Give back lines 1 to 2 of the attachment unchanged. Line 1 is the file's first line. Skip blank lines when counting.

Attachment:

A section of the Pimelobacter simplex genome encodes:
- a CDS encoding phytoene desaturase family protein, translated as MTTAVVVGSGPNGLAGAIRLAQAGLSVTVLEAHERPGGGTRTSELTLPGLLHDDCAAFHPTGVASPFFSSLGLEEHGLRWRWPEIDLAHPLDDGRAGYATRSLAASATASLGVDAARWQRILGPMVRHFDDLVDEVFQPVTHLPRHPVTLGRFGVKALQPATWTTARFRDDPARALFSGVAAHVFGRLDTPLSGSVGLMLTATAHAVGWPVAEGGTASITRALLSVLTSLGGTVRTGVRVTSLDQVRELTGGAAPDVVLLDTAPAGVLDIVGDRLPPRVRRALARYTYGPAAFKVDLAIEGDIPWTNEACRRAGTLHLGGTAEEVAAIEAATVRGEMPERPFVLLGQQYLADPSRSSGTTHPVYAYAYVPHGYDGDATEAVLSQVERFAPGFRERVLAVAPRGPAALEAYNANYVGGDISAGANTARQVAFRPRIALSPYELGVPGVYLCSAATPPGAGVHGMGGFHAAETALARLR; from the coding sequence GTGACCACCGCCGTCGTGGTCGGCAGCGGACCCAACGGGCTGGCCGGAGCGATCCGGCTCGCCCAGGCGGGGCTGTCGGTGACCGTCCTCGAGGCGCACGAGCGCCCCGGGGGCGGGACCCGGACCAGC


A section of the Pimelobacter simplex genome encodes:
- a CDS encoding phytoene desaturase family protein, translated as MTTAVVVGSGPNGLAGAIRLAQAGLSVTVLEAHERPGGGTRTSELTLPGLLHDDCAAFHPTGVASPFFSSLGLEEHGLRWRWPEIDLAHPLDDGRAGYATRSLAASATASLGVDAARWQRILGPMVRHFDDLVDEVFQPVTHLPRHPVTLGRFGVKALQPATWTTARFRDDPARALFSGVAAHVFGRLDTPLSGSVGLMLTATAHAVGWPVAEGGTASITRALLSVLTSLGGTVRTGVRVTSLDQVRELTGGAAPDVVLLDTAPAGVLDIVGDRLPPRVRRALARYTYGPAAFKVDLAIEGDIPWTNEACRRAGTLHLGGTAEEVAAIEAATVRGEMPERPFVLLGQQYLADPSRSSGTTHPVYAYAYVPHGYDGDATEAVLSQVERFAPGFRERVLAVAPRGPAALEAYNANYVGGDISAGANTARQVAFRPRIALSPYELGVPGVYLCSAATPPGAGVHGMGGFHAAETALARLR; from the coding sequence GTGACCACCGCCGTCGTGGTCGGCAGCGGACCCAACGGGCTGGCCGGAGCGATCCGGCTCGCCCAGGCGGGGCTGTCGGTGACCGTCCTCGAGGCGCACGAGCGCCCCGGGGGCGGGACCCGGACCAGC